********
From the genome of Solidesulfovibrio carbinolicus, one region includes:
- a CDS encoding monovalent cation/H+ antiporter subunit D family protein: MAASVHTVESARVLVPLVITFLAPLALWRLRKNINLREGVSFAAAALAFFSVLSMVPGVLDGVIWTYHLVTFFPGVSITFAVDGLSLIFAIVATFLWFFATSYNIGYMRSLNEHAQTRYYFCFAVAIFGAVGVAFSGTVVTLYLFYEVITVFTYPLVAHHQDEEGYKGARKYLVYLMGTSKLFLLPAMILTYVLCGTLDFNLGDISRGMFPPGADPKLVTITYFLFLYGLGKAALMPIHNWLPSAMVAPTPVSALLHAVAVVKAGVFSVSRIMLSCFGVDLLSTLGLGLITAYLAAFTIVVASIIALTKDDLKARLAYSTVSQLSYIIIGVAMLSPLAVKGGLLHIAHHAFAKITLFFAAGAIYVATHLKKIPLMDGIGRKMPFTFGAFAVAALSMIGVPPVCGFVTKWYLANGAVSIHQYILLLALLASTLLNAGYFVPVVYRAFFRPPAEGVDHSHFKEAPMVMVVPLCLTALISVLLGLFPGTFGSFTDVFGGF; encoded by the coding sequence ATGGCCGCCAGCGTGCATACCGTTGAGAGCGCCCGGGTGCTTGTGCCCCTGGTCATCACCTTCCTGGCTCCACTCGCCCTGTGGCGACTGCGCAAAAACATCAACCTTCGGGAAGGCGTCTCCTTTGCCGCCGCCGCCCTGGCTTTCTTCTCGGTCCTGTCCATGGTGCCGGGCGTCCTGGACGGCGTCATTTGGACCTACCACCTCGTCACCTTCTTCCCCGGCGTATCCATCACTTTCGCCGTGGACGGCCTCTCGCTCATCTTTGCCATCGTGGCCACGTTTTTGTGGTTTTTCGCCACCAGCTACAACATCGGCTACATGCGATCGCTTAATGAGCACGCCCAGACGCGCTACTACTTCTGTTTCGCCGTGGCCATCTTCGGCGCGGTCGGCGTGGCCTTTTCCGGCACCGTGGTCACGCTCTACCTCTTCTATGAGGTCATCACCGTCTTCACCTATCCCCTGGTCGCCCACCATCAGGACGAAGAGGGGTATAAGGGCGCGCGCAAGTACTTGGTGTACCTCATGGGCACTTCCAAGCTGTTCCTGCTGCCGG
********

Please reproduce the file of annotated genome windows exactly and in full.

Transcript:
From the genome of Solidesulfovibrio carbinolicus, one region includes:
- a CDS encoding monovalent cation/H+ antiporter subunit D family protein: MAASVHTVESARVLVPLVITFLAPLALWRLRKNINLREGVSFAAAALAFFSVLSMVPGVLDGVIWTYHLVTFFPGVSITFAVDGLSLIFAIVATFLWFFATSYNIGYMRSLNEHAQTRYYFCFAVAIFGAVGVAFSGTVVTLYLFYEVITVFTYPLVAHHQDEEGYKGARKYLVYLMGTSKLFLLPAMILTYVLCGTLDFNLGDISRGMFPPGADPKLVTITYFLFLYGLGKAALMPIHNWLPSAMVAPTPVSALLHAVAVVKAGVFSVSRIMLSCFGVDLLSTLGLGLITAYLAAFTIVVASIIALTKDDLKARLAYSTVSQLSYIIIGVAMLSPLAVKGGLLHIAHHAFAKITLFFAAGAIYVATHLKKIPLMDGIGRKMPFTFGAFAVAALSMIGVPPVCGFVTKWYLANGAVSIHQYILLLALLASTLLNAGYFVPVVYRAFFRPPAEGVDHSHFKEAPMVMVVPLCLTALISVLLGLFPGTFGSFTDVFGGF; encoded by the coding sequence ATGGCCGCCAGCGTGCATACCGTTGAGAGCGCCCGGGTGCTTGTGCCCCTGGTCATCACCTTCCTGGCTCCACTCGCCCTGTGGCGACTGCGCAAAAACATCAACCTTCGGGAAGGCGTCTCCTTTGCCGCCGCCGCCCTGGCTTTCTTCTCGGTCCTGTCCATGGTGCCGGGCGTCCTGGACGGCGTCATTTGGACCTACCACCTCGTCACCTTCTTCCCCGGCGTATCCATCACTTTCGCCGTGGACGGCCTCTCGCTCATCTTTGCCATCGTGGCCACGTTTTTGTGGTTTTTCGCCACCAGCTACAACATCGGCTACATGCGATCGCTTAATGAGCACGCCCAGACGCGCTACTACTTCTGTTTCGCCGTGGCCATCTTCGGCGCGGTCGGCGTGGCCTTTTCCGGCACCGTGGTCACGCTCTACCTCTTCTATGAGGTCATCACCGTCTTCACCTATCCCCTGGTCGCCCACCATCAGGACGAAGAGGGGTATAAGGGCGCGCGCAAGTACTTGGTGTACCTCATGGGCACTTCCAAGCTGTTCCTGCTGCCGG